''In mountain cycling, I think the Olympics really are probably the biggest event, so it is definitely the focus of most everybody,'' said Myrah. Soft-spoken and apt to flash a huge smile, the blond Myrah does not necessarily fit the image of a professional mountain biker. A newlywed who lives in a modest contemporary home in Saratoga with his wife, Yvonne, and their cat, Inyaki, he is mellower than some the extremists found in the media, ala Mountain Dew ads or TV sports. One popular racer is known for wearing a dead piranha around her neck.

'Too much time in cars'

In conversation, a deep respect for nature and a real enjoyment of the outdoors becomes evident. For environmental and health reasons, he drives a car as little as possible, choosing to walk or ride a bike - an attitude he picked up from his father. A light-rail operator since the county's system began, the elder Myrah has been bicycle commuting to work for more than 20 years.

The younger Myrah talks as enthusiastically about recreational cycling, like riding to the store, as he does about his career. ''It's not that I am against automobiles - I think they are a great tool - but I think we spend too much time in our cars,'' he explained. ''It is such a great way to just get around on bicycle and breathe fresh air. And that little bit of exercise makes you feel so much better when you get home.''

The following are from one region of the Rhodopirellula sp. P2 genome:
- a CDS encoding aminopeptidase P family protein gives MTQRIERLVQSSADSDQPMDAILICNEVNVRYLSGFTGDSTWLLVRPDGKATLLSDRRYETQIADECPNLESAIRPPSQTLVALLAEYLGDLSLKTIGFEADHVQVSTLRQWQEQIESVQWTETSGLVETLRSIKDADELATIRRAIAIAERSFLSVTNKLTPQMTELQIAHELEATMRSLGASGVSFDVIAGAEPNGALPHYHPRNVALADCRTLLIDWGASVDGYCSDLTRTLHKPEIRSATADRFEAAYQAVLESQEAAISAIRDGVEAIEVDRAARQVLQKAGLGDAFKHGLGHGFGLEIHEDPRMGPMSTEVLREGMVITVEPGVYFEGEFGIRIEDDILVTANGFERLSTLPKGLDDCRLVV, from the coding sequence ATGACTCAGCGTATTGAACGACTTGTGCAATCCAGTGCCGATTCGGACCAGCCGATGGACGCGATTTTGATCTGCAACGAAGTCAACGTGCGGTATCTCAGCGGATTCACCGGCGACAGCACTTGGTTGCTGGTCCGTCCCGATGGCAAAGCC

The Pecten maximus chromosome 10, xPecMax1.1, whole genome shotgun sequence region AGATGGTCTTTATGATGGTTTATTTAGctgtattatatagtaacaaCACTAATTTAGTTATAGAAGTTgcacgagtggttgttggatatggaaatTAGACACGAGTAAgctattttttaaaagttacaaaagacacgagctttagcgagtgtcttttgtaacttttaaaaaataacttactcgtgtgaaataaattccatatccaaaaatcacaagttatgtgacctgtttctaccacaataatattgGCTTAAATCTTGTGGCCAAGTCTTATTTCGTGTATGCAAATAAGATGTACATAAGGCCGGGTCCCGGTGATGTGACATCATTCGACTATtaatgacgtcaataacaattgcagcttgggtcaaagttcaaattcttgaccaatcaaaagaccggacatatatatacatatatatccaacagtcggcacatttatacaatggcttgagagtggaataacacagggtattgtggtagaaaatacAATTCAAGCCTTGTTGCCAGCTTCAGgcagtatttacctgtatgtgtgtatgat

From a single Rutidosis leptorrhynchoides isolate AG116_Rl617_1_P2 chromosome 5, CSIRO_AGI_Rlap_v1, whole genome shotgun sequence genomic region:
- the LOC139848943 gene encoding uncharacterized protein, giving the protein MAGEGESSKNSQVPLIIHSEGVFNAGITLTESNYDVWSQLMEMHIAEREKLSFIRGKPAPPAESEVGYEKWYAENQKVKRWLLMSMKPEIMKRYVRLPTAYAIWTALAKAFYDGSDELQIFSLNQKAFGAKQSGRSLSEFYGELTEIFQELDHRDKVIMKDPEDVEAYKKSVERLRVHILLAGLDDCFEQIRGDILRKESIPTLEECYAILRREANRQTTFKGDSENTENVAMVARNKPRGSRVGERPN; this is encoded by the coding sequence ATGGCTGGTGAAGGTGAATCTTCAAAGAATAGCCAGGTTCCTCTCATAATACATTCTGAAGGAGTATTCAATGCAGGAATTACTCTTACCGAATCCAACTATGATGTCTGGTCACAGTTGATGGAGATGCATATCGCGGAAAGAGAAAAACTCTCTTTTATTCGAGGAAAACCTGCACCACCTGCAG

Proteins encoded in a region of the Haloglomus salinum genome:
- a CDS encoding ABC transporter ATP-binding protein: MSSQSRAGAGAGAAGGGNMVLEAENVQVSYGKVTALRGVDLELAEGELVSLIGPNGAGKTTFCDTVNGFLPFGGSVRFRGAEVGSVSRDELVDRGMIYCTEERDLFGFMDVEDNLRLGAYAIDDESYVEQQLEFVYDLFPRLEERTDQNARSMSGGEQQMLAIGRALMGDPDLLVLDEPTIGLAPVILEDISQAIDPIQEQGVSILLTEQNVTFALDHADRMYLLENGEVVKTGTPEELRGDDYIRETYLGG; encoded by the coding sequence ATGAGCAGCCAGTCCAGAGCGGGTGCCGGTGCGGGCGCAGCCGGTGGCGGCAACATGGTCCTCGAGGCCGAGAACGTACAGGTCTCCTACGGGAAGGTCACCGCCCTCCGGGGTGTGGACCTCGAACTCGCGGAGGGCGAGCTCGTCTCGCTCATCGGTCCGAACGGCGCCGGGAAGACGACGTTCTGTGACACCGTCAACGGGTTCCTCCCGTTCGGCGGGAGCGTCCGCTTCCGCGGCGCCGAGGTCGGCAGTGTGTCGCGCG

Even if his demeanor is quiet, his determination to succeed is as strong as they come, according to his mom, Geralynn. ''Don has always been the leader of the pack,'' she said from her Sunnyvale home. And, she added with a laugh, he has always loved to play in mud. ''I could not think of a better profession for him,'' she said. Now he gets muddy for a living as the captain of Trek Bicycle Corp.'s mountain bike team.

Although his own salary is contractually secret, he said that a top-10 pro could expect to make upward of $50,000, with salaries peaking around $250,000.

To turn pro, let alone get paid six figures, is to overcome staggering odds. The National Off Road Bicycle Association currently reports more than 33,000 registered mountain bike racers in the country.

For Myrah, heading up Trek's off-road efforts is just one highlight from a career spanning 12 years.

When Alexi Grewal won the Olympic road race at the 1984 Games in Los Angeles, Myrah was watching it on television from the Olympic Training Center in Boulder, Colo. He had been invited to train there after winning the California junior road racing championship in his first year of racing. It was while trying to stay in shape for road racing that Myrah hit upon the path that would lead him to mountain bikes.